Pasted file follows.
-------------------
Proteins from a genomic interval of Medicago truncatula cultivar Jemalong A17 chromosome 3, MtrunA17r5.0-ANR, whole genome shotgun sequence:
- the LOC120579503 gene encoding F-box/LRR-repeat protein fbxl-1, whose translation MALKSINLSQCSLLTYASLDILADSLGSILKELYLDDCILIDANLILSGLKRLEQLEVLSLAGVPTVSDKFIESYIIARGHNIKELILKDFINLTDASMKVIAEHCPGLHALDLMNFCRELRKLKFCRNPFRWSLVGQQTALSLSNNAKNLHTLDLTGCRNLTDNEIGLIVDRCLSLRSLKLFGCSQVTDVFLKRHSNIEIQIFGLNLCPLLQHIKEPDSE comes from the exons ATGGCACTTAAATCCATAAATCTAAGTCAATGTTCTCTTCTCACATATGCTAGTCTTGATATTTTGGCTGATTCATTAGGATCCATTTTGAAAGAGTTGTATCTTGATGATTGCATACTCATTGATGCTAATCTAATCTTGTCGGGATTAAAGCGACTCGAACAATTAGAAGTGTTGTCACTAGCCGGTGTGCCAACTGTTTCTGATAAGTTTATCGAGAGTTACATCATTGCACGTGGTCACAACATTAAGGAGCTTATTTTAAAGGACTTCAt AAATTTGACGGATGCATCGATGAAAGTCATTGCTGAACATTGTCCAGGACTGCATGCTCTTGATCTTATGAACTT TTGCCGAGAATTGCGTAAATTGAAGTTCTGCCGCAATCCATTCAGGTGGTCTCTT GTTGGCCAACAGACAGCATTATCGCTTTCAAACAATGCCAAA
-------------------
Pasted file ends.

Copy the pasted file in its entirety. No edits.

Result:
Proteins from a genomic interval of Medicago truncatula cultivar Jemalong A17 chromosome 3, MtrunA17r5.0-ANR, whole genome shotgun sequence:
- the LOC120579503 gene encoding F-box/LRR-repeat protein fbxl-1, whose translation MALKSINLSQCSLLTYASLDILADSLGSILKELYLDDCILIDANLILSGLKRLEQLEVLSLAGVPTVSDKFIESYIIARGHNIKELILKDFINLTDASMKVIAEHCPGLHALDLMNFCRELRKLKFCRNPFRWSLVGQQTALSLSNNAKNLHTLDLTGCRNLTDNEIGLIVDRCLSLRSLKLFGCSQVTDVFLKRHSNIEIQIFGLNLCPLLQHIKEPDSE comes from the exons ATGGCACTTAAATCCATAAATCTAAGTCAATGTTCTCTTCTCACATATGCTAGTCTTGATATTTTGGCTGATTCATTAGGATCCATTTTGAAAGAGTTGTATCTTGATGATTGCATACTCATTGATGCTAATCTAATCTTGTCGGGATTAAAGCGACTCGAACAATTAGAAGTGTTGTCACTAGCCGGTGTGCCAACTGTTTCTGATAAGTTTATCGAGAGTTACATCATTGCACGTGGTCACAACATTAAGGAGCTTATTTTAAAGGACTTCAt AAATTTGACGGATGCATCGATGAAAGTCATTGCTGAACATTGTCCAGGACTGCATGCTCTTGATCTTATGAACTT TTGCCGAGAATTGCGTAAATTGAAGTTCTGCCGCAATCCATTCAGGTGGTCTCTT GTTGGCCAACAGACAGCATTATCGCTTTCAAACAATGCCAAA